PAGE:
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To each is given the manifestation of the Spirit for the common good.

Apostle Paul


For the Common Good

Topic: Serving Others

Now there are varieties of gifts, but the same Spirit; and there are varieties of service, but the same Lord; and there are varieties of working, but it is the same God who inspires them all in every one. To each is given the manifestation of the Spirit for the common good.

Apostle Paul

Saint Paul the Apostle, also referred to as Saul of Tarsus, was a pivotal figure in the formative years of Christianity. He lived between roughly 5 and 64 or 67 AD, and while not one of the original Twelve Apostles, he dedicated his life to spreading the teachings of Christ to the first-century world. Paul was a Roman citizen born in Tarsus, modern-day Turkey, and he had Jewish roots, being from the tribe of Benjamin. Initially, as a Pharisee knowledgeable in Jewish law, he actively pursued and persecuted early followers of Jesus, viewing them as a threat to Jewish doctrines.

The trajectory of his life was radically altered during a journey to Damascus. During this trip, Paul had a profound vision of the risen Jesus, a moment that has come to be known as the "Damascus Road experience." This spiritual encounter marked his conversion from an adversary of Christians to a zealous advocate of Jesus' teachings. Following this transformation, he spent several years in Damascus and Arabia, after which he returned to Jerusalem to meet some of Jesus' original Apostles. Paul then dedicated his efforts to evangelize, often focusing on spreading the gospel to non-Jewish, or Gentile, communities.

Throughout his life, Paul embarked on three significant missionary trips across Asia Minor and Europe, establishing Christian congregations and disseminating the gospel of Jesus. His letters, known as epistles, to these early Christian communities, such as the Corinthians, Galatians, and Romans, are a considerable part of the New Testament and have significantly influenced Christian theology. Around 57 AD, Paul was arrested in Jerusalem due to conflicts between his teachings and traditional Jewish beliefs. He was later sent to Rome for trial, and according to historical accounts, was martyred there in the mid-60s AD. His impact on the development and spread of Christian thought and doctrine has been profound and enduring, establishing him as an essential figure in the annals of Christianity.

Letter to the Corinthians

Wilson, Andrew, editor. World Scripture - a Comparative Anthology of Sacred Texts. Paragon House, 1991, p. 53 [1 Corinthians 12.4-7].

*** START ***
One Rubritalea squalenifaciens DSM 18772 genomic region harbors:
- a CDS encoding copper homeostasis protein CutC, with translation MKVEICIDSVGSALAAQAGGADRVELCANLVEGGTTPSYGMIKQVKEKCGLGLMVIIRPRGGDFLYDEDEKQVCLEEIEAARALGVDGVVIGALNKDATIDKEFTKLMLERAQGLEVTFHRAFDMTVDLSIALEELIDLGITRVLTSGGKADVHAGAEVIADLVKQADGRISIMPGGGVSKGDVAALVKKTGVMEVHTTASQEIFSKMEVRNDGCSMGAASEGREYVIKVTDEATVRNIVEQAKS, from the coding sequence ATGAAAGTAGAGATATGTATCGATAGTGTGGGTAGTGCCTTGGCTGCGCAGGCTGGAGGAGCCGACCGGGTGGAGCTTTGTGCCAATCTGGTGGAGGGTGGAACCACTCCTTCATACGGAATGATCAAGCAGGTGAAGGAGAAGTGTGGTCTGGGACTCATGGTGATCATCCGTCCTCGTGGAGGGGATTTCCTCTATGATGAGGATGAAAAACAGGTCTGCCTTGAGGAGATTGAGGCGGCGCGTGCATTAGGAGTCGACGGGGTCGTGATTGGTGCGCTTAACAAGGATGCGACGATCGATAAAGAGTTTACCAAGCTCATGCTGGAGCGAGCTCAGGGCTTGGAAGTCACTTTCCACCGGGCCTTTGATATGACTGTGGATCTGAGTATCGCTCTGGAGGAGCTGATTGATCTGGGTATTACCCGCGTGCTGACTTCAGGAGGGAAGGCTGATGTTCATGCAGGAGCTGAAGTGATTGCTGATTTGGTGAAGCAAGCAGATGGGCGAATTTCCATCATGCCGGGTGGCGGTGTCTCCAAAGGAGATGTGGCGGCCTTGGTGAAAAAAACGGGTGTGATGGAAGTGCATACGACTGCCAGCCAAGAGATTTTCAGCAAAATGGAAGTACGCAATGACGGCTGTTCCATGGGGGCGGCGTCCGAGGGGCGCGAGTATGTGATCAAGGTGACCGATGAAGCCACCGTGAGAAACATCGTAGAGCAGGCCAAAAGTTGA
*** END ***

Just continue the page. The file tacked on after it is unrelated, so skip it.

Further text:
Apostle Paul

Theme: Serving

About Apostle Paul’s Quote From 1 Corinthians 12.4-7 [Commentary]

The Apostle Paul’s instruction in 1 Corinthians reminds us of the diverse talents, gifts, and capacities that we each possess. However, he emphasizes that though our gifts and services may vary significantly, they all stem from the same divine spirit. This divine spirit reflects an intrinsic unity underlying our differences, presenting a harmonious blend of skills, talents, and capacities, each offering its unique flavor to the mix. Essentially, our individuality doesn’t stand alone but is intertwined with the collective, and our actions, even though demonstrated in unique ways, are all expressions of the same divine source.

In emphasizing “the same God who inspires them all in everyone,” Paul affirms that our abilities and strengths are not truly our own, but are divine gifts, granted for a purpose beyond personal gain. Each gift, each talent, and each form of service is part of a Divine plan, meant to contribute to a larger harmony. Therefore, we are not so much ‘owners’ of these abilities as we are ‘stewards.’ As stewards, our task is to employ these gifts in the most beneficial way possible, not merely for personal advancement, but for the broader good.

Finally, Paul states, “To each is given the manifestation of the Spirit for the common good.” This affirms that our gifts are not merely for ourselves, but are meant to serve others. Our individual expressions of service, though different, should essentially serve the same Lord, contributing to the same common good. He encourages us to put forth our gifts wholeheartedly and single-mindedly, not for personal recognition or benefit but as a selfless act of service. By embracing this wisdom, we can align our actions with a higher purpose, expressing our unique gifts to bring about the greatest possible good.